We can’t stand in silence

June 1, 2019 | By More

 

 

Ethnically, Pope county is about 90 percent or higher white. And without looking at the demographics, I’d wager that this is roughly the same for other counties in the River Valley region. I don’t recall much blatant racism while growing up in Atkins, though, there was plenty of passive racism in the way of jokes and such behind the scenes. Those jokes at school were the only place I ever heard the “N” word.

I remember in my young ignorance, probably early teens, using that word. It was in the company of my one African-American friend who, with angry tears in his eyes, explained to me how incredibly hurtful it was.

I never said that word again.

The town I live in now, along with neighboring communities in the northern part of the county are and were nearly 100 percent white. On up into the 1980s, they were known as “sundown towns.” The bold implication being, if you weren’t white, you best not be around after sundown. Things got a little better in the next decade. I remember playing pickup basketball in one of those high school gyms in the early 90s and being pleasantly shocked when an African-American young man walked in and no one said a thing. But we all had a common interest in basketball. Outside of the gym, things were different.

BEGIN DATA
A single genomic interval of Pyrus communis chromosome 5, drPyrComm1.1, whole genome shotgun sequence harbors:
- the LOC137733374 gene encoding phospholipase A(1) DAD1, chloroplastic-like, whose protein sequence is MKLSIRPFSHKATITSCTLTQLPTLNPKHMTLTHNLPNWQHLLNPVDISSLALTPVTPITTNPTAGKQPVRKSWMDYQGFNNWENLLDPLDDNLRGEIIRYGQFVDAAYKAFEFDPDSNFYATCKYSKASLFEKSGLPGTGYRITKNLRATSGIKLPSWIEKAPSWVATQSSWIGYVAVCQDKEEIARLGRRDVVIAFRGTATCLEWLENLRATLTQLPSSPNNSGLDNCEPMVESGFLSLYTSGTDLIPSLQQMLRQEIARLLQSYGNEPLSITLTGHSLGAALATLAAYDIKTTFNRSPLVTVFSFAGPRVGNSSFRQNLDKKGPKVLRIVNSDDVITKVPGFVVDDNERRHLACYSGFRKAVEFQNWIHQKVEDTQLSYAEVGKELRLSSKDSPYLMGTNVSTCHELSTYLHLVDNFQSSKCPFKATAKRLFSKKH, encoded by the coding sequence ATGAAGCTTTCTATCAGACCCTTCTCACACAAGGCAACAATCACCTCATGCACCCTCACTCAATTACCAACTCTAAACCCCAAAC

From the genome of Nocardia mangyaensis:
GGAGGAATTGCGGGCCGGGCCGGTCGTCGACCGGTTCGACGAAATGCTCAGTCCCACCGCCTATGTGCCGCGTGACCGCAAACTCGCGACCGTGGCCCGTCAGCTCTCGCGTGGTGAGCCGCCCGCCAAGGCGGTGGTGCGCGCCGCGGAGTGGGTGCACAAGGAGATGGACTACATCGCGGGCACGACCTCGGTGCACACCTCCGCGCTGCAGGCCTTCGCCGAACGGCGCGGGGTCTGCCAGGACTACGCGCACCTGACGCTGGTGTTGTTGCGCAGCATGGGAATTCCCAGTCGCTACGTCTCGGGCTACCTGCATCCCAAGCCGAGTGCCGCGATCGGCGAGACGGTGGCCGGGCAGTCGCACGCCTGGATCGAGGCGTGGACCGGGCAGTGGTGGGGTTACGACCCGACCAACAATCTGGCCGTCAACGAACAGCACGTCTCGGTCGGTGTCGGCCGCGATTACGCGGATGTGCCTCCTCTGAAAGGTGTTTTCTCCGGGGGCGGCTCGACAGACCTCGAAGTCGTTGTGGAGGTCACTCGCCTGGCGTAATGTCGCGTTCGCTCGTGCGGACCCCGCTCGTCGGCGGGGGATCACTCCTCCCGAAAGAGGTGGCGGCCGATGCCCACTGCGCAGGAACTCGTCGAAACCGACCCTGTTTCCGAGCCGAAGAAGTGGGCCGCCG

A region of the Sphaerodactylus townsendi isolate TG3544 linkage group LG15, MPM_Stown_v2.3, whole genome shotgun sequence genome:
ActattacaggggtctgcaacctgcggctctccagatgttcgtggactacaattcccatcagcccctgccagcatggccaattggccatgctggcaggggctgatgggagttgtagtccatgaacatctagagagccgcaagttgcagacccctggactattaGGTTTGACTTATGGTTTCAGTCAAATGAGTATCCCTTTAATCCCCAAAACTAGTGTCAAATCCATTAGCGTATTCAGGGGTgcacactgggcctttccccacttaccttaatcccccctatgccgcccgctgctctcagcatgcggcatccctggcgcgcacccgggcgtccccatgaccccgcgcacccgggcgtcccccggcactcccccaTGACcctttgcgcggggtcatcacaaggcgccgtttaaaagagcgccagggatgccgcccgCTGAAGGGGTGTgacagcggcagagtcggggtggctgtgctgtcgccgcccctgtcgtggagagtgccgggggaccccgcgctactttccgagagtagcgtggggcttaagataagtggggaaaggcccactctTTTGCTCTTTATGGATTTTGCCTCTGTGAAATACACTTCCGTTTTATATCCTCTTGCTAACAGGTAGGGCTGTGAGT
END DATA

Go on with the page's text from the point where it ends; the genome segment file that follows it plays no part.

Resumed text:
In the years since, I really thought we’d turned a corner. But I’ve heard the “N” used more during the last decade than at any other time of my life, and from sometimes surprising sources. I’ve also heard countless other thinly veiled racist remarks with the preamble “I’m not racist but…” Still, I’ve held on to hope that things were changing for the better.

And then, just a few weeks ago — in the year 2019 — a group of megaphone-equipped self-proclaimed Neo-Nazis felt emboldened to surface in downtown Russellville. And we were shocked.

We shouldn’t have been. Active racism festers because passive racism — the muttered slurs, racist jokes, belief in white entitlement grounded in the “I’m not racist, but…” stereotypes — enables it. Our apathy enables it.

You don’t have to be a social justice warrior or an activist to bring true change to our communities. But you do have to speak up when racism rears its despicable head. We can’t argue that those waving swastikas and screaming chants of genocide are the fringe minority, that they don’t represent us, while we stand in silence as they parade hate on our streets.

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Category: Editorial

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